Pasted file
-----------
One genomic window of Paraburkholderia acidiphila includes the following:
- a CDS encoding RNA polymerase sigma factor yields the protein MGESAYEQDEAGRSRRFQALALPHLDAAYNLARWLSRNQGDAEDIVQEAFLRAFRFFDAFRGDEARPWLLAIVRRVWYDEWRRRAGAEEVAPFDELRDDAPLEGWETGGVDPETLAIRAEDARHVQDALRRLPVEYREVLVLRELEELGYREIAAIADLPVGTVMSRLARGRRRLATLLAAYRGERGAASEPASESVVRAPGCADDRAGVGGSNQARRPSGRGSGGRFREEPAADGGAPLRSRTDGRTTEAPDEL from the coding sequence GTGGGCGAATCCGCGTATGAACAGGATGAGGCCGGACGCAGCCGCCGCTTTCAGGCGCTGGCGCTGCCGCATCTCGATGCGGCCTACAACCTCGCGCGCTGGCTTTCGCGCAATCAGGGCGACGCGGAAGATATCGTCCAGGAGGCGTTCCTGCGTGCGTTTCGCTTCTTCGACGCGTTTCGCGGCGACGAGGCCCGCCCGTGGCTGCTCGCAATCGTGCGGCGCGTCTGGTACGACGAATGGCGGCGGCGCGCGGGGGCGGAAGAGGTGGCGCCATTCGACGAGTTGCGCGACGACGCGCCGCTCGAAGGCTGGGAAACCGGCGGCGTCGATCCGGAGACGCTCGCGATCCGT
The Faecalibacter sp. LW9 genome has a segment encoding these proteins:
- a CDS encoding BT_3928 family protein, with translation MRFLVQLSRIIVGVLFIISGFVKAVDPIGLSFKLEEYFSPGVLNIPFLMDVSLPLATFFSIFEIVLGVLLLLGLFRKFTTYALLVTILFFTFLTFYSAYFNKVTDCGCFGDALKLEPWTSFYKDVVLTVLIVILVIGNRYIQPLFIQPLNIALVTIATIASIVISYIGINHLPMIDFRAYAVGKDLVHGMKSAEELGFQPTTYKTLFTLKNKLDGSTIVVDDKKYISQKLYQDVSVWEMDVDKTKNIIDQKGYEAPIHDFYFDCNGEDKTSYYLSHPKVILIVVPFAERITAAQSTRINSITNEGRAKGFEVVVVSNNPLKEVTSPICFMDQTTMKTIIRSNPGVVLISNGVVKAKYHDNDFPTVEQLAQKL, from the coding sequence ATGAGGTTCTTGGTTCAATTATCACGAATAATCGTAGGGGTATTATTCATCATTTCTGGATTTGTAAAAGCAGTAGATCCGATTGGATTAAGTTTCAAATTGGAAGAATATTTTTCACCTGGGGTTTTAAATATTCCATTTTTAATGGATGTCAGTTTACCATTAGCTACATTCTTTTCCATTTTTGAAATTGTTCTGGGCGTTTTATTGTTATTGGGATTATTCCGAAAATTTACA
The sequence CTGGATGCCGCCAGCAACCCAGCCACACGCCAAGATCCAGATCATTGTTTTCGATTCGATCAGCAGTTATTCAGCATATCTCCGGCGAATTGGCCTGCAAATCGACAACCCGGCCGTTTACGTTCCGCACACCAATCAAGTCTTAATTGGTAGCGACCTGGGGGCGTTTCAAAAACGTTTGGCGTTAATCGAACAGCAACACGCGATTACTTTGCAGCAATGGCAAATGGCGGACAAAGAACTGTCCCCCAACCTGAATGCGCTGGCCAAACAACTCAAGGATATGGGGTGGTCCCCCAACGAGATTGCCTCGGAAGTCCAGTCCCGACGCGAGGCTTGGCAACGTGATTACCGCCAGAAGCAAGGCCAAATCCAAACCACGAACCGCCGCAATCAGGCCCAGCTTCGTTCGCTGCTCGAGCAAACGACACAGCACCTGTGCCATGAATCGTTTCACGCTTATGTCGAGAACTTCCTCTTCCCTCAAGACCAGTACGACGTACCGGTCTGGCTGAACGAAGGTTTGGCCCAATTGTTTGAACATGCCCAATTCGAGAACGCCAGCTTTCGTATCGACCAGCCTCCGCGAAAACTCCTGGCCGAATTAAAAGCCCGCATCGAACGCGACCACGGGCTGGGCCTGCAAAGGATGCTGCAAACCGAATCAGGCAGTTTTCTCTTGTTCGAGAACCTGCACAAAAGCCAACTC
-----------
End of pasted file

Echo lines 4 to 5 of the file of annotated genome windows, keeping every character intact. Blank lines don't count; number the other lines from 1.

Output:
- a CDS encoding BT_3928 family protein, with translation MRFLVQLSRIIVGVLFIISGFVKAVDPIGLSFKLEEYFSPGVLNIPFLMDVSLPLATFFSIFEIVLGVLLLLGLFRKFTTYALLVTILFFTFLTFYSAYFNKVTDCGCFGDALKLEPWTSFYKDVVLTVLIVILVIGNRYIQPLFIQPLNIALVTIATIASIVISYIGINHLPMIDFRAYAVGKDLVHGMKSAEELGFQPTTYKTLFTLKNKLDGSTIVVDDKKYISQKLYQDVSVWEMDVDKTKNIIDQKGYEAPIHDFYFDCNGEDKTSYYLSHPKVILIVVPFAERITAAQSTRINSITNEGRAKGFEVVVVSNNPLKEVTSPICFMDQTTMKTIIRSNPGVVLISNGVVKAKYHDNDFPTVEQLAQKL, from the coding sequence ATGAGGTTCTTGGTTCAATTATCACGAATAATCGTAGGGGTATTATTCATCATTTCTGGATTTGTAAAAGCAGTAGATCCGATTGGATTAAGTTTCAAATTGGAAGAATATTTTTCACCTGGGGTTTTAAATATTCCATTTTTAATGGATGTCAGTTTACCATTAGCTACATTCTTTTCCATTTTTGAAATTGTTCTGGGCGTTTTATTGTTATTGGGATTATTCCGAAAATTTACA
The sequence CTGGATGCCGCCAGCAACCCAGCCACACGCCAAGATCCAGATCATTGTTTTCGATTCGATCAGCAGTTATTCAGCATATCTCCGGCGAATTGGCCTGCAAATCGACAACCCGGCCGTTTACGTTCCGCACACCAATCAAGTCTTAATTGGTAGCGACCTGGGGGCGTTTCAAAAACGTTTGGCGTTAATCGAACAGCAACACGCGATTACTTTGCAGCAATGGCAAATGGCGGACAAAGAACTGTCCCCCAACCTGAATGCGCTGGCCAAACAACTCAAGGATATGGGGTGGTCCCCCAACGAGATTGCCTCGGAAGTCCAGTCCCGACGCGAGGCTTGGCAACGTGATTACCGCCAGAAGCAAGGCCAAATCCAAACCACGAACCGCCGCAATCAGGCCCAGCTTCGTTCGCTGCTCGAGCAAACGACACAGCACCTGTGCCATGAATCGTTTCACGCTTATGTCGAGAACTTCCTCTTCCCTCAAGACCAGTACGACGTACCGGTCTGGCTGAACGAAGGTTTGGCCCAATTGTTTGAACATGCCCAATTCGAGAACGCCAGCTTTCGTATCGACCAGCCTCCGCGAAAACTCCTGGCCGAATTAAAAGCCCGCATCGAACGCGACCACGGGCTGGGCCTGCAAAGGATGCTGCAAACCGAATCAGGCAGTTTTCTCTTGTTCGAGAACCTGCACAAAAGCCAACTC